It’s that time of year again, when tens of thousands of children across the country are starting school for the first time. So, we thought it would be a good time to talk about Giant Steps’ new Early Years Program, which is designed to get children on the autism spectrum school-ready. Can you tell me a bit about the program?

Prior to the NDIS (National Disability Insurance Scheme), Giant Steps did have an early intervention program, which was really popular. However, when the NDIS came in, the whole funding model changed. There was so much demand for the school itself, that we had to pivot our attention entirely towards that.

It has always been in the back of my mind that we should relaunch an early years program when the opportunity arose and when we had the right personnel to do it. One of the things we noticed in the years that we didn’t run the program was the degree of frustration felt by all of us at Giant Steps because students joining the school had experienced such traumatic and difficult times in their early childhood settings. That drove our deep desire to get back into that space and make sure that we can again support young people with very high support needs from an early age.

The new Giant Steps Early Years Program caters for children aged 3.5 to 5 years, with a diagnosis of Autism Spectrum Disorder. It is designed to provide highly individualised and targeted support for children and their families. We work collaboratively with parents to develop foundation skills for children as they prepare to transition to school. Some of those students will continue on with us at Giant Steps. Others will go into different settings, such as a mainstream school. By working with the students a couple of years before they start school, we’re able to help set them up for success at Giant Steps and beyond.

What are some of those foundation skills?

One of the key foundation skills is social skills – learning that they are part of a social environment and that they need to reference others and share in what’s occurring in that environment.  If a young person goes into a classroom and is unable to interact socially with their teacher or peers, they are going to miss out on so many learning opportunities. So, our teachers work with them in a fun and engaging way to develop relationships and rapport with adults and peers.  This can help with things like lining up for class or passing something around a classroom – where you need to be able to pick up on cues in your environment.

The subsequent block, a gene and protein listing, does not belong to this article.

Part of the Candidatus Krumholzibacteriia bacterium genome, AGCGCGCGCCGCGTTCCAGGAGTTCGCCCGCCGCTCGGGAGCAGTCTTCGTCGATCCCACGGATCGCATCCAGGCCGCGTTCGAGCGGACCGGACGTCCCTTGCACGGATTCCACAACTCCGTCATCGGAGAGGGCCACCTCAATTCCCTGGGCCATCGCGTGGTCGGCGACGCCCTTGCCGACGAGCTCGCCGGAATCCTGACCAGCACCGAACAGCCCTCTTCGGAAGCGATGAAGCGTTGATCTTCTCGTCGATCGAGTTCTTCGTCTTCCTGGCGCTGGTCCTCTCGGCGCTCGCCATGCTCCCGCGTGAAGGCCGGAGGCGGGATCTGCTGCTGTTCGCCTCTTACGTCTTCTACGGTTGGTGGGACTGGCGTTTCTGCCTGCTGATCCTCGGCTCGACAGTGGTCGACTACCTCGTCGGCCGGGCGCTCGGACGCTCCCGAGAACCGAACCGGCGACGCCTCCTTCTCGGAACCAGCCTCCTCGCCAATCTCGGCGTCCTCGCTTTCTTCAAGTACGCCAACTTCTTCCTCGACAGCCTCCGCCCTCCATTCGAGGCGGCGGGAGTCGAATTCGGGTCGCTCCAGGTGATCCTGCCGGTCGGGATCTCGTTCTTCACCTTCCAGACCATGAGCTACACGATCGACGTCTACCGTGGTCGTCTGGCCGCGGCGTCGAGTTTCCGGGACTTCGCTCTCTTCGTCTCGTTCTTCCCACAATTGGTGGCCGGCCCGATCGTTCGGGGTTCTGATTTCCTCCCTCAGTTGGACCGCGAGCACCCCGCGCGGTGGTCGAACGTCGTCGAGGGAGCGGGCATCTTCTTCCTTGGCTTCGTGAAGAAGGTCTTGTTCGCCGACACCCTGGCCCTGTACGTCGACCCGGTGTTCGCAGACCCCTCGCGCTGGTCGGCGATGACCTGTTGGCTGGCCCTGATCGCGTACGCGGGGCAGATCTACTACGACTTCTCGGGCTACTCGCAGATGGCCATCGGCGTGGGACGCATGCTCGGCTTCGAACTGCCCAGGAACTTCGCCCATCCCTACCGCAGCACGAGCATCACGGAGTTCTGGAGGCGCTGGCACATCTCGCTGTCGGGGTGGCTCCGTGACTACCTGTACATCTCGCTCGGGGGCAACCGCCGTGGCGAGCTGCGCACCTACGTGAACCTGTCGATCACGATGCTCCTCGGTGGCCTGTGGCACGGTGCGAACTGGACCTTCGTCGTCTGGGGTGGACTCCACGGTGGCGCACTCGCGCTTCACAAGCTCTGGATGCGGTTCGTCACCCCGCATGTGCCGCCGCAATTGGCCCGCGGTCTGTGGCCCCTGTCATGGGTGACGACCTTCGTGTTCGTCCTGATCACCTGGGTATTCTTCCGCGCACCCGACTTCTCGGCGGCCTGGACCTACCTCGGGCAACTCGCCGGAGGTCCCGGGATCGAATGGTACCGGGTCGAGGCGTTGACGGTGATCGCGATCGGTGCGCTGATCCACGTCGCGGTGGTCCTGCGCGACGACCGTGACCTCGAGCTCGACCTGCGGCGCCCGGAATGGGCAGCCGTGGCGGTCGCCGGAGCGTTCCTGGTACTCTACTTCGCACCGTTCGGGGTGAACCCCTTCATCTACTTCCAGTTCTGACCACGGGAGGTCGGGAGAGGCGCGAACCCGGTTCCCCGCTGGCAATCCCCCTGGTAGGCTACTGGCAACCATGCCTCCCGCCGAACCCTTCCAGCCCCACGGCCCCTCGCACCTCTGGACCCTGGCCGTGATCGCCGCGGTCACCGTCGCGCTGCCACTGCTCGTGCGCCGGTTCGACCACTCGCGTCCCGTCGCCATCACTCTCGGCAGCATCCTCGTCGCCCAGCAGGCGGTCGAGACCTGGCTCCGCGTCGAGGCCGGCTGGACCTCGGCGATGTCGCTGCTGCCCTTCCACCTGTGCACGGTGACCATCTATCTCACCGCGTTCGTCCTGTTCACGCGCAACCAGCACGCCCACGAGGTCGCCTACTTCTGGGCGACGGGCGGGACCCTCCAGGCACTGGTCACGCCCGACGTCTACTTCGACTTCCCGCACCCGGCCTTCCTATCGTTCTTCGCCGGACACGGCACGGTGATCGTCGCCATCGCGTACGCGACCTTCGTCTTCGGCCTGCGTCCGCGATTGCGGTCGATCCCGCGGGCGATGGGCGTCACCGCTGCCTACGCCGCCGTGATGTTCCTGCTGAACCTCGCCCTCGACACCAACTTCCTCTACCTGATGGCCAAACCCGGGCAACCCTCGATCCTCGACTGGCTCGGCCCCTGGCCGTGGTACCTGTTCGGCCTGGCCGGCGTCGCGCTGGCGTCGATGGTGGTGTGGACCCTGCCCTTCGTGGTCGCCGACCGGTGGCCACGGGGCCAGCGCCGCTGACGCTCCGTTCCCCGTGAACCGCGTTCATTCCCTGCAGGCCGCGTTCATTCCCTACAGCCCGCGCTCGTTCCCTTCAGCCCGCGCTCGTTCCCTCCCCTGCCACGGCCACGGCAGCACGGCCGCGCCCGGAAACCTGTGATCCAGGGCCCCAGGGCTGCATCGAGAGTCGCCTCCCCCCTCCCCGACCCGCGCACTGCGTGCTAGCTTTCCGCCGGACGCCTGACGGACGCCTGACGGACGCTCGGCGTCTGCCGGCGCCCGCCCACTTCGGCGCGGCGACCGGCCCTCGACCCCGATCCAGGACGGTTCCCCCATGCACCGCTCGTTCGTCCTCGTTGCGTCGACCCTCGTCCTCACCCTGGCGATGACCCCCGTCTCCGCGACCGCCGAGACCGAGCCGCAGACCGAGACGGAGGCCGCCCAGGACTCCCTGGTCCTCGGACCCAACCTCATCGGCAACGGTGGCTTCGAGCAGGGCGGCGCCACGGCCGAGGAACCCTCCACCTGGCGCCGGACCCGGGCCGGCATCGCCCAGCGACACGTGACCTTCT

We also work on all aspects of communication. We have speech therapists who develop communication skills and, of course, that’s very different for each child. It’s really a case of meeting them where they are at. It might be that they need to develop alternative ways to communicate, such as visual tools.

On top of that, we have occupational therapists who support students who find it hard to regulate their emotions. We all know that every child has issues regulating their emotions just before they start school. I have a four-year-old, so I know! But, as you can imagine, some young autistic people find that particularly difficult and that’s where the occupational therapists and transdisciplinary team comes together.

Finally, we work to support each child to grow more independently when it comes to daily activities, such as at mealtimes, managing themselves and their belongings, and toileting.

Presumably the benefits of this type of early intervention are huge?

Yes, absolutely. The research continually shows that early intervention has a big impact and that’s across the board, irrespective of the degree of disability. It’s an absolutely vital time for a young person on the spectrum to learn how to develop social relationships with adults and peers and to build trust with adults outside the family. And, at Giant Steps, we have seen some great results from that.

Having said that, we very much believe that that’s not the only time change can happen.

Speaking of money, where did you get the funding for the program?

There have been changes to school funding, whereby special schools are able to take on younger students. Under that model, we were able to reintroduce this Early Years Program. However, to meet the operational needs, we required external support. That’s where FGX [Future Generation Australia) came onboard as our major supporter for the launch of this initiative. Fortunately, we were also able to recruit an experienced teacher and leader, , Sarah Rawlins, back to Giant Steps, who had worked in our prior early intervention program. Sarah has kicked things off and is overseeing it all, with great results so far.

What does a typical day in the program involve?